FinMin outlines three alternatives for change of the debt brake

The Council for Budgetary Responsibility does not think that it is necessary to change the rules of the debt brake.

Finance Minister Peter Kažimír Finance Minister Peter Kažimír (Source: TASR)

Changes to the Budgetary Responsibility Act should not be made solely to accommodate investments in transport, but should also be embraced in other spheres such as education, health and defence, believes Finance Minister Peter Kažimír (Smer). He expressed this view at a conference dedicated to the future of the current so-called debt brake, aimed at preventing the state from slipping too far into debt, organised by Trend economic magazine on July 4.

Kažimír delineated three alternatives to the current scheme: a transition to a net debt instead of the current gross debt (which would enable more flexible financing of Slovakia’s state debt) preserving the gross debt while scrapping the progressive character of sanctions, and the introduction of investment exemptions. The last alternative has already been discussed for some time.

The parliamentary committee of finances will prepare the draft revision.

“It’s important for us to inspire lawmakers so that they can draft a good amendment that will meet the conditions necessary to sustain the trustworthiness of the entire [Budgetary Responsibility] Act as well as of public finances,” said Kažimír, as cited by the TASR newswire.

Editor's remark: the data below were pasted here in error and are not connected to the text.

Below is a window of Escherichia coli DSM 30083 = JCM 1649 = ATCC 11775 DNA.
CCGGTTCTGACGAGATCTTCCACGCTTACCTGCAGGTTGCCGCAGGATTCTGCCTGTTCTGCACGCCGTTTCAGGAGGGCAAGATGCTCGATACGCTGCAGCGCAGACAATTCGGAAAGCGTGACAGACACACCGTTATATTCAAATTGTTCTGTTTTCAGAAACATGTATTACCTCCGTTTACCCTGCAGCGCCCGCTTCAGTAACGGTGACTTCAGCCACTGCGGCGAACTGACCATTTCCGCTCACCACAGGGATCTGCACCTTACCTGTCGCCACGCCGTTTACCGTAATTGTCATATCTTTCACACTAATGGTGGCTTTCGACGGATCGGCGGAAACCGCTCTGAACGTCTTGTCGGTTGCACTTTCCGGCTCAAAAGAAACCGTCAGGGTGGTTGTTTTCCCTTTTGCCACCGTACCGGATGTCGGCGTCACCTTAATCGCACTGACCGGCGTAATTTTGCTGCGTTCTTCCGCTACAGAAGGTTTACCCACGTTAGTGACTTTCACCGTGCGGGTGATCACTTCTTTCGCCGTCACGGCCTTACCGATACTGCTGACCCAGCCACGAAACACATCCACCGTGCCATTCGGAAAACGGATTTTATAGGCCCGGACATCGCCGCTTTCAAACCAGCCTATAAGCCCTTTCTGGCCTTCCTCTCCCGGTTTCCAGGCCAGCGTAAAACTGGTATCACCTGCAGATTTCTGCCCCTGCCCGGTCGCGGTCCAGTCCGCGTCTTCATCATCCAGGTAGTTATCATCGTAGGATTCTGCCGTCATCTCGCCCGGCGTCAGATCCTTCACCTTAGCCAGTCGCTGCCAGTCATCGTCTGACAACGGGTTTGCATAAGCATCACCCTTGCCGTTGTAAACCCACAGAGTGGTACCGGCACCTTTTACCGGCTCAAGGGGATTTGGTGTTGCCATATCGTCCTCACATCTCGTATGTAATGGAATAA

If Slovakia introduced investment exemptions, these should be created by an extraordinary parliamentary committee. It will decide on the exemptions on an ad hoc basis.

However, the Council for Budgetary Responsibility (RRZ) chair, Ivan Šramko, stated that the Budgetary Responsibility Act is a law of top-notch quality. The council does not think that it is necessary to change the rules of the debt brake.

“There’s leeway for investments by 2025,” said Šramko. “A balanced budget will pave the way for investments worth €16 billion by 2025.”

Šramko added that revising the rules is neither necessary nor appropriate, as it could lead to a worsening of long-term sustainability and a reduction in the credibility of public finances.

Read also:Completion of D1 Bratislava-Košice highway still far away Read more 

This did not sit well with Kažimír.

“I don’t share the RRZ’s view that there is leeway [for investments],” said Kažimír.

Top stories

Wrapped up in a rainbow flag, Slovak singer Karin Ann performs "babyboy" on a national TV broadcaster in Poland.

Slovak Billie Eilish supports LGBTI people on live Polish TV

Sports, travel and culture stories about Slovakia in one place.


30. júl
Gerulata in Bratislava - Rusovce

Another UNESCO world heritage site in Slovakia dates back to the Roman Empire

The western part of the Danube Limes is now listed on the World Heritage List.


30. júl
"Vaccination terror" reads one of the banners.

A nation in love with conspiracy theories?

You cannot use a pandemic to score political points any more than you can use a tsunami.


30. júl
The open-air exhibition about the Old Market Hall

Rare historical photos uncover the story of Bratislava's Old Market Hall

Bratislava owes its rich market history to its location on the crossroads of ancient trade routes.


29. júl